The very first important thing associated with microservices is that each functionality requires its own database and never connects to the database of other services. In a monolithic service, since you have a single database. if something goes wrong with it then the whole application gets crashed. But in microservice, since we have an independent database for each service, in case of any problem with any particular database, it certainly does not affect other services and your application does not crash as a whole.

No Dependency on Schema

We have many services in our application and each service requires its own database. Hence, each database has its own schema or structure. But, if any service is connected to other service and shares the data and during development, the source database changes its schema and does not update the dependent services, then the service will not function correctly and may crash. So, there should be no dependency on databases.

Performance

Depending on the nature of service, we choose the appropriate type of DB. Some services are more efficient in specific database. So, creating a single database for all the services in the application might affect performance. In Microservice, since we have individual DB for each of the service, it is quite flexible, independent, and functions efficiently.

Data Management

Unlike the monolithic approach, in microservice, each functionality or service connects to its own database and never gets connected to other database. So, the big question arises of how we communicate between two services. It is quite generic in an application that we require to get some information based on the combination of many service outputs. But as a thumb rule, services dont communicate. Then what is the solution to this issue? Let us see, how data communicates between the services.

#data management #monolith vs microservice #microservices benefits #microservices communication #microservices archiecture

Autumn  Blick

Autumn Blick

1595342460

Microservices and Data Management - DZone Microservices

Introduction

For pure frontend developers who doesn’t have much exposure to backend or middleware technology, microservices are a vague thing. They might have high-level introduction. So, let us have some deep understanding of what microservices are, and how it is different from monolithic application data management.

Monolithic and Microservice

In a monolithic application, all the stakeholders like all the business logic, routing features, middle-wares and Database access code get used to implement all the functionalities of the application. It is basically a single unit application. It has a lot of challenges in terms of scalability and agility. On the other side, in a microservice, all the business logic, routing features, middle-wares, and database access code get used to implement a single functionality of the application. We break down the functionalities to the core level and then connect to related services. So, the functionalities are actually dependent on related services only and does not get affected if there is an issue with other services. This helps to make the application agile, flexible, and highly scalable.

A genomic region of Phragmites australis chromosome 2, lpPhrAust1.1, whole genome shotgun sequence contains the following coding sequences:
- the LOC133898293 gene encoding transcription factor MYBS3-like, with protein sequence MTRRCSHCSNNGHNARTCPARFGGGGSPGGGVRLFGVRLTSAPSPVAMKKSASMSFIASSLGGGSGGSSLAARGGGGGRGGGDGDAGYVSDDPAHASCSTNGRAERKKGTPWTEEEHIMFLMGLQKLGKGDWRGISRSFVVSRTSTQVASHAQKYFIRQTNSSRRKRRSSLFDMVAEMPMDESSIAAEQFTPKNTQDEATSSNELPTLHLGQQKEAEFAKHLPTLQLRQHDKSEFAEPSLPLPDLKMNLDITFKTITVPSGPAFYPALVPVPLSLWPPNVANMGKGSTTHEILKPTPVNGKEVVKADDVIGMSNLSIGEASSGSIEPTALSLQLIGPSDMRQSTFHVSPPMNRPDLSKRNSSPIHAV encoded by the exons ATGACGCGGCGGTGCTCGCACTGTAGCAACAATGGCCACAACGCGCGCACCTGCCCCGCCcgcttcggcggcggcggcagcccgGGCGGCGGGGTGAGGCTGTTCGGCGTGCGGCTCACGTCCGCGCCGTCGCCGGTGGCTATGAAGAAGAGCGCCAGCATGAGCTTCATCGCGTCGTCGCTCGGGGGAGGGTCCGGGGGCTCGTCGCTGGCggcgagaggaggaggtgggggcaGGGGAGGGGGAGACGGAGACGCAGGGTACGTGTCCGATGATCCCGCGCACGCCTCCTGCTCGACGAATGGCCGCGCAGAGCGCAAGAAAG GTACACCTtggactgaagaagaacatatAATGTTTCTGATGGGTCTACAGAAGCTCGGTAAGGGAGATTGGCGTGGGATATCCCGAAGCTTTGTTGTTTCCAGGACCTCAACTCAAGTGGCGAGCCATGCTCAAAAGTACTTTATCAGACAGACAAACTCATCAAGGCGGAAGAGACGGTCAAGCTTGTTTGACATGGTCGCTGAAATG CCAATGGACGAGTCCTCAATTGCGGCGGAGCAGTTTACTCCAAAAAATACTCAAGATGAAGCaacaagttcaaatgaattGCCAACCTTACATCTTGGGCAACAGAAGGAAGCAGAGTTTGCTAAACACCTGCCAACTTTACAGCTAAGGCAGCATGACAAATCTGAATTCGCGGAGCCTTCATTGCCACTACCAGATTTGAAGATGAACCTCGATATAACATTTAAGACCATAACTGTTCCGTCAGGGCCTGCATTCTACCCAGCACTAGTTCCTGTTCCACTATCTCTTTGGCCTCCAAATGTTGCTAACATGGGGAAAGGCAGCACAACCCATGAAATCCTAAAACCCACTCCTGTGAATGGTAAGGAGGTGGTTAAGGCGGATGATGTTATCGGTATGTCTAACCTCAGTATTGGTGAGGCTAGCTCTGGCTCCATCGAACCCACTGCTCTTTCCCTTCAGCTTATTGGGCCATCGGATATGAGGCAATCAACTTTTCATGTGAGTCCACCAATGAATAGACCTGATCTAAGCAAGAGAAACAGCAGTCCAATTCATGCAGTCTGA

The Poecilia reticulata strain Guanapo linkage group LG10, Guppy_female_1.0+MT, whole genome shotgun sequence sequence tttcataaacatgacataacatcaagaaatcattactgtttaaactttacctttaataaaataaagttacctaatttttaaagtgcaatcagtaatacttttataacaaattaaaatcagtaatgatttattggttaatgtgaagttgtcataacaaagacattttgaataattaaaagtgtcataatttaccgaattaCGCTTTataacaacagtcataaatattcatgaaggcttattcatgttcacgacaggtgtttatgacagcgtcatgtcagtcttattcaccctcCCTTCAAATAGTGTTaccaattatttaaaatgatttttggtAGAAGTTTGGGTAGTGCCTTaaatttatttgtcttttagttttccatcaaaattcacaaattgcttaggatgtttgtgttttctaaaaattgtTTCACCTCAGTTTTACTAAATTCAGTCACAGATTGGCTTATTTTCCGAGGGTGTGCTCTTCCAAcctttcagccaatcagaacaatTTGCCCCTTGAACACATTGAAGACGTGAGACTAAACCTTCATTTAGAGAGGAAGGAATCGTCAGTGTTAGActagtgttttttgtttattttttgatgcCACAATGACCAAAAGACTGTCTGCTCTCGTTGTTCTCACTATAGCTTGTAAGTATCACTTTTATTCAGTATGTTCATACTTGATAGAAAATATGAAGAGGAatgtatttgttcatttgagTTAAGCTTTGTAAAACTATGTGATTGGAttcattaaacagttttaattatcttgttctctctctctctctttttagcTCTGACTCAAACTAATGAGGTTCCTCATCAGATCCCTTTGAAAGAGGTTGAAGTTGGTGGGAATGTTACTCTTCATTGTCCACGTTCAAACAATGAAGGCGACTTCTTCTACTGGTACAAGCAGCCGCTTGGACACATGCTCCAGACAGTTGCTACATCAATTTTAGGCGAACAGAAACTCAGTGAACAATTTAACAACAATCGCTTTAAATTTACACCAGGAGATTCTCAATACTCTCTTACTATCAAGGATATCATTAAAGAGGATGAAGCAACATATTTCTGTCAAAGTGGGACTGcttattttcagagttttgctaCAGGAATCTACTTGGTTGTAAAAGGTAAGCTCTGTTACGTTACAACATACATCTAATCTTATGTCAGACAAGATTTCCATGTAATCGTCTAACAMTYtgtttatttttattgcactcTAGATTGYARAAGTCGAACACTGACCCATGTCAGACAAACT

Monolithic architecture

Microservices Architecture

Why Microservices

Independent DB for the Services

The very first important thing associated with microservices is that each functionality requires its own database and never connects to the database of other services. In a monolithic service, since you have a single database. if something goes wrong with it then the whole application gets crashed. But in microservice, since we have an independent database for each service, in case of any problem with any particular database, it certainly does not affect other services and your application does not crash as a whole.

No Dependency on Schema

We have many services in our application and each service requires its own database. Hence, each database has its own schema or structure. But, if any service is connected to other service and shares the data and during development, the source database changes its schema and does not update the dependent services, then the service will not function correctly and may crash. So, there should be no dependency on databases.

Performance

Depending on the nature of service, we choose the appropriate type of DB. Some services are more efficient in specific database. So, creating a single database for all the services in the application might affect performance. In Microservice, since we have individual DB for each of the service, it is quite flexible, independent, and functions efficiently.

Data Management

Unlike the monolithic approach, in microservice, each functionality or service connects to its own database and never gets connected to other database. So, the big question arises of how we communicate between two services. It is quite generic in an application that we require to get some information based on the combination of many service outputs. But as a thumb rule, services dont communicate. Then what is the solution to this issue? Let us see, how data communicates between the services.

#data management #monolith vs microservice #microservices benefits #microservices communication #microservices archiecture